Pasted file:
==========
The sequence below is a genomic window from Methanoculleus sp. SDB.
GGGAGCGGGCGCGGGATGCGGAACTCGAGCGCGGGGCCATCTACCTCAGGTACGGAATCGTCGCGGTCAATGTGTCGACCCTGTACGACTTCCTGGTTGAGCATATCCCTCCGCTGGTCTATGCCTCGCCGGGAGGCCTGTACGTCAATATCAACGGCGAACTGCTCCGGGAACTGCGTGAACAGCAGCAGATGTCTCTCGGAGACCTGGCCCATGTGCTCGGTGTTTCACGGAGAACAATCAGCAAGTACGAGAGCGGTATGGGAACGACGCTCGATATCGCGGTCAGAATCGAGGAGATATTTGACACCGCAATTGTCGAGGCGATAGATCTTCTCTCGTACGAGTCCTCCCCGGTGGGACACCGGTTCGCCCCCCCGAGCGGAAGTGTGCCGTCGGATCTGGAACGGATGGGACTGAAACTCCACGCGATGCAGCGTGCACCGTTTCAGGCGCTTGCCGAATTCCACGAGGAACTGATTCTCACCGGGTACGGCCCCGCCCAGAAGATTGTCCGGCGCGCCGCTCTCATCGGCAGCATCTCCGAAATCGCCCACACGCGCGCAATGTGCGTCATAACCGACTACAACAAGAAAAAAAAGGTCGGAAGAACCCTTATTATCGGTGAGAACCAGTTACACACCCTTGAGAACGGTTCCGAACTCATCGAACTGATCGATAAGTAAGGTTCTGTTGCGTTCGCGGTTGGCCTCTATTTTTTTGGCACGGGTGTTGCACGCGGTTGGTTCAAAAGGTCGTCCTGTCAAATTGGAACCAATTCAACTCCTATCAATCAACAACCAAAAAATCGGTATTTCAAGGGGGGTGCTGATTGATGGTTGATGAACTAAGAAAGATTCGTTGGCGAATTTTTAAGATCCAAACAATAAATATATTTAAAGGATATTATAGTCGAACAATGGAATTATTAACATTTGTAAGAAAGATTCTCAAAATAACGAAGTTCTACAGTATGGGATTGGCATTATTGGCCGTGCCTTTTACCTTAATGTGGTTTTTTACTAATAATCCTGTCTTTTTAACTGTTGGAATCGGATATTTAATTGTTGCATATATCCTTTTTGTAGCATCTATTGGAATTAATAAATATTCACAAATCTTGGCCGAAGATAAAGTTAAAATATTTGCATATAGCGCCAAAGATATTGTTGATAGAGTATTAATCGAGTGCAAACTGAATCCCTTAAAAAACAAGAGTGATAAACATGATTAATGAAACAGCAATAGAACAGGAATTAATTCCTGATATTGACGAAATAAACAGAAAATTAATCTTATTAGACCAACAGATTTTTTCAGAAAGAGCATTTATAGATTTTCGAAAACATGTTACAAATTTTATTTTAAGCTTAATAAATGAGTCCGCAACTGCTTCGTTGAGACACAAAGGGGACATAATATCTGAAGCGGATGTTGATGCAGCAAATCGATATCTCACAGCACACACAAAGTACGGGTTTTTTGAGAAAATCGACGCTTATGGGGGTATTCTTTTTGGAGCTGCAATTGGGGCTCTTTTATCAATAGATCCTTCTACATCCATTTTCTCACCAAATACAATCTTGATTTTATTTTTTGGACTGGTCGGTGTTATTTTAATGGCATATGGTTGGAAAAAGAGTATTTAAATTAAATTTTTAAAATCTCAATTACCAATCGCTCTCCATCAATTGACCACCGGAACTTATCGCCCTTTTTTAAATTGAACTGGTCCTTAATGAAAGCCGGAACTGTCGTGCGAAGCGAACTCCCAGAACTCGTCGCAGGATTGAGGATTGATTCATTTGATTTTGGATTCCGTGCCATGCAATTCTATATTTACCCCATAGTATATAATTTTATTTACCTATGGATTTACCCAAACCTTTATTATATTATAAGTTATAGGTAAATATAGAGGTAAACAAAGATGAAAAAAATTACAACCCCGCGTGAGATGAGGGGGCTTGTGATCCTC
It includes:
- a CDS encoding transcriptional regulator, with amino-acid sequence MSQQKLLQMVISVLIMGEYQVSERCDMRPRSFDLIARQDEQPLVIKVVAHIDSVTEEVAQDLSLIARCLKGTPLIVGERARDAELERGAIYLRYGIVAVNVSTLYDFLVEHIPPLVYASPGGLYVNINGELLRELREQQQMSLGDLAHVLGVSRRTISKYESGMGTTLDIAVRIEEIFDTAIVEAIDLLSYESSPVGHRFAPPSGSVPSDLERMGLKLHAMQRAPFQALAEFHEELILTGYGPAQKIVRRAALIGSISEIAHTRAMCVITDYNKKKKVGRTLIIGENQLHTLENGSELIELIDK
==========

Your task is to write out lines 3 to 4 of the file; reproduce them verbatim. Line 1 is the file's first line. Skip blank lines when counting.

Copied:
It includes:
- a CDS encoding transcriptional regulator, with amino-acid sequence MSQQKLLQMVISVLIMGEYQVSERCDMRPRSFDLIARQDEQPLVIKVVAHIDSVTEEVAQDLSLIARCLKGTPLIVGERARDAELERGAIYLRYGIVAVNVSTLYDFLVEHIPPLVYASPGGLYVNINGELLRELREQQQMSLGDLAHVLGVSRRTISKYESGMGTTLDIAVRIEEIFDTAIVEAIDLLSYESSPVGHRFAPPSGSVPSDLERMGLKLHAMQRAPFQALAEFHEELILTGYGPAQKIVRRAALIGSISEIAHTRAMCVITDYNKKKKVGRTLIIGENQLHTLENGSELIELIDK